of the main hub.
World of Warcraft uses this type of design with their cities,
making it progressively harder and longer to travel for quests as you become
more powerful.

Micro Level Design

As one might assume, micro level design is the act of making
dungeons, caves, or other explorable places for players to do quests in. These
areas are specific to certain parts of the over-world and will include
obstacles such as enemies, traps, puzzles, dead-ends, and branching roads. Within
micro level design Howard introduces ascending, descending, labyrinthine, and
mazes (Howard).
Here I shall briefly explain how each works and an example of a game which
demonstrates that type of design.

Ascending:
As the word suggests, ascending design means upward travel. This type of micro design
is nice because the player will
automatically know that they need to continue
upwards if they are in a tower which only goes up. This eliminated the need to
drive your player through the level.
Oblivion uses this in the main story-line
for the Oblivion gates.

Descending:
Opposite ascending, descending is the act of designing downwards. It shares the
same convenience of not having a drive for the player to go through the level,
as it will already be known to them that they need to plunge deeper to
continue.
Dante’s Inferno is the best
example of this, as you travel deeper into the pits of hell to save your love,
and it is clearly known descending is the only way to progress.

Labyrinthine: Labyrinths
are known to have only one solution. This is representative of games with
linear progression. There may be many pseudo paths to follow, but only one will
progress you within the game. The first twenty hours of
Final Fantasy XIII exhibit
this type of level design, being very linear. Remember: linear gameplay is not
bad, but it must be accented with explorable paths to create the feeling of
choice and adventure within the player.

Mazes: Much like
labyrinths, mazes have many paths. The difference between the two is that mazes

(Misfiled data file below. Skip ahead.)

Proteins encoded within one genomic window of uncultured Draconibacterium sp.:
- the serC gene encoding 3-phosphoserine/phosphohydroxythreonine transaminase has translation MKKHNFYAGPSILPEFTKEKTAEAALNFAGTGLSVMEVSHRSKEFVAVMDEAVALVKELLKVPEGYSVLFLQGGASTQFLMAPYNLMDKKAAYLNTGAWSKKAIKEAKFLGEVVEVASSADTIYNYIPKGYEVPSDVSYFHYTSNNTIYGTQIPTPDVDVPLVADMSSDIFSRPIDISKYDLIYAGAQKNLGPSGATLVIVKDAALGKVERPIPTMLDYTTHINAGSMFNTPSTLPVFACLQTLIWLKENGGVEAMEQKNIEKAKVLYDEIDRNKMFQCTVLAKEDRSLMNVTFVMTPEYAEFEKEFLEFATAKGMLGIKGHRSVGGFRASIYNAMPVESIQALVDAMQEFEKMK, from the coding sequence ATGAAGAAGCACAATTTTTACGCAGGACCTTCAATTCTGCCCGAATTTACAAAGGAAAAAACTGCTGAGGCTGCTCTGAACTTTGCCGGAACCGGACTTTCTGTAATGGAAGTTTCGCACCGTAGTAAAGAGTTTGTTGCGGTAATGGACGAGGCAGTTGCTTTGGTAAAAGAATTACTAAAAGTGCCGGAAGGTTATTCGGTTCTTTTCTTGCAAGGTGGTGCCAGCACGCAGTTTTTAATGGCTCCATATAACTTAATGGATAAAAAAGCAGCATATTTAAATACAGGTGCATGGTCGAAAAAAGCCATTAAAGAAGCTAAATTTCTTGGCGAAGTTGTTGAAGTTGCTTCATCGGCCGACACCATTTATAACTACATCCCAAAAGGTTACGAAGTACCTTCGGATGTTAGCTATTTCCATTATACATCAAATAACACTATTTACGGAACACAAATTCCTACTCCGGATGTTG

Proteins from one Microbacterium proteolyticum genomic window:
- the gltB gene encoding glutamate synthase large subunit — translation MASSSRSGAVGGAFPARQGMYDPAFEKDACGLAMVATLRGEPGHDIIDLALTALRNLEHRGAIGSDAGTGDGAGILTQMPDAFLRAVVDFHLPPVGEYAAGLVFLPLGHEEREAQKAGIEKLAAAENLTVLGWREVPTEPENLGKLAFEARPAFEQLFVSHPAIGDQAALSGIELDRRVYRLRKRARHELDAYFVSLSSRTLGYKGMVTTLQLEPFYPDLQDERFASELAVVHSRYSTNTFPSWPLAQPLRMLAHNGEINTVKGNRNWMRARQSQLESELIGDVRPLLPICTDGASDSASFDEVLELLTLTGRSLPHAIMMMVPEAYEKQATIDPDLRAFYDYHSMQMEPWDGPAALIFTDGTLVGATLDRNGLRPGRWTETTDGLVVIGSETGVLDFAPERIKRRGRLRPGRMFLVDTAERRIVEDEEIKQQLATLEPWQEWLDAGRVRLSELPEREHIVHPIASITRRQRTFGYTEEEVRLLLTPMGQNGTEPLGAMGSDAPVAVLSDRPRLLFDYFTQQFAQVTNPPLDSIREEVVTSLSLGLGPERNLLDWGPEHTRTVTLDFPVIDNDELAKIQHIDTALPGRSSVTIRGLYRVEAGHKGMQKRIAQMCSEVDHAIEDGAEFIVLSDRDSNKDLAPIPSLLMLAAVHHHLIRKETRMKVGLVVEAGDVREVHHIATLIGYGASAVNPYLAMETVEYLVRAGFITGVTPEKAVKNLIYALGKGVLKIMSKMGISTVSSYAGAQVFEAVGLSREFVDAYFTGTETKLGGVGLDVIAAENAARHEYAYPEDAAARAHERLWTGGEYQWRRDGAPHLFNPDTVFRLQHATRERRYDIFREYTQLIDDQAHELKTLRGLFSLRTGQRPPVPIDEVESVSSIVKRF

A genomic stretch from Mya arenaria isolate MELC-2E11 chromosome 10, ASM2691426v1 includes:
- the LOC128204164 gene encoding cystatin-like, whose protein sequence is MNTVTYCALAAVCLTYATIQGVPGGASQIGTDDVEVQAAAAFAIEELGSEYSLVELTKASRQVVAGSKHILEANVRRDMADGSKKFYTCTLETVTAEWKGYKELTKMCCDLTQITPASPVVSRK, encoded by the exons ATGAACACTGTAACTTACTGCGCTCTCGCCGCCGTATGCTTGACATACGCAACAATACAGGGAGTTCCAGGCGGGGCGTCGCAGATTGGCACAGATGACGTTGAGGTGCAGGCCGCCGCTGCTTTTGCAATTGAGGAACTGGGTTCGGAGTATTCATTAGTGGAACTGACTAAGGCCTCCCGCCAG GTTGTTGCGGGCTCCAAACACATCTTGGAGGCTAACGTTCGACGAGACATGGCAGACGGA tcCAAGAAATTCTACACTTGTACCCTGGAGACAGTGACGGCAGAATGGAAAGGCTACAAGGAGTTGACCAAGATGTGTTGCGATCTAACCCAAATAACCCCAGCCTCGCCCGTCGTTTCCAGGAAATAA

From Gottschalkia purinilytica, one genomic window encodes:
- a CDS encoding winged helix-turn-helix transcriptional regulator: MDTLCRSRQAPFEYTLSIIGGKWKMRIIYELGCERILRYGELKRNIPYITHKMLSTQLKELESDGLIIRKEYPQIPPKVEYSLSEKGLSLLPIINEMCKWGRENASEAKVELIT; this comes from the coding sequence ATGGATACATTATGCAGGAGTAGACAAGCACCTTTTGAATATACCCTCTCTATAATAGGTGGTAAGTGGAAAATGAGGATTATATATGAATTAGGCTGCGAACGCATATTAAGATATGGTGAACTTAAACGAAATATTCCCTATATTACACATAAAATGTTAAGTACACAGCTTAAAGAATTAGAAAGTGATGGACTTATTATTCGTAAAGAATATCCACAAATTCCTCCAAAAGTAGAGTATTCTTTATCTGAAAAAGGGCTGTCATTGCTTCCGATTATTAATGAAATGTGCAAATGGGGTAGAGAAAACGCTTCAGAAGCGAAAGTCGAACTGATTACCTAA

have more than one way to be solved – sandbox or branching dialogue games.There needs to be a bit of a driving force
here, that can be implemented with different types of quests, and there lies
the importance of quests within games.
DragonAge:
Origins
does a great job with maze design. Not only are you allowed to
travel where ever you wish on the over-world map, but once the four main quests
have been given to you, you may choose the order in which you do them.

In Closing

As an integral part of game design, it is important to know
the basics of level design. The information I have provided are just the core
bits of knowledge used to make a decent level. The best way to synthesize this
type of information and learn more is to ‘actively’ play video games – playing
while paying very close attention to details. Note the things you don’t like,
the things you do, and reasons for both. In my experience it is most fun to
play games you already have before while doing this. Give it a try, you might
be surprised to see what types of details keep you the most engaged.

Source: Howard, Jeff.
Quests: Design, Theory, and History
in Games and Narratives
. Wellesley, MA: A K Peters Ltd., 2008.

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Our Verdict

Mariah Beem
I am very fond of video games, which is why I chose my major of Video Game Design with focus on Narrative. The idea of being able to make people feel the way I do about games through my own game is my main goal. I want to be able to give gamers a way to connect and be brought together by an experience that could be powered by elation, sadness, or even fear. It is emotions such as those that hook people into games and make them want more. By connecting a well-thought story with mechanics, character design, level design, and even audio, a game can be unstoppable - and ridiculously fun to play. I believe that narrative design is not a static thing. For narrative to be done well, it must be fluid and dynamic - something that is able to be changed by the player. Whether that be by choices, the knowledge the player gains from exploring, or simply who the player talks to, the story must bend and change and grow. This is why I want to be a narrative designer: there is definitely more to it than meets the eye, and I love a challenge.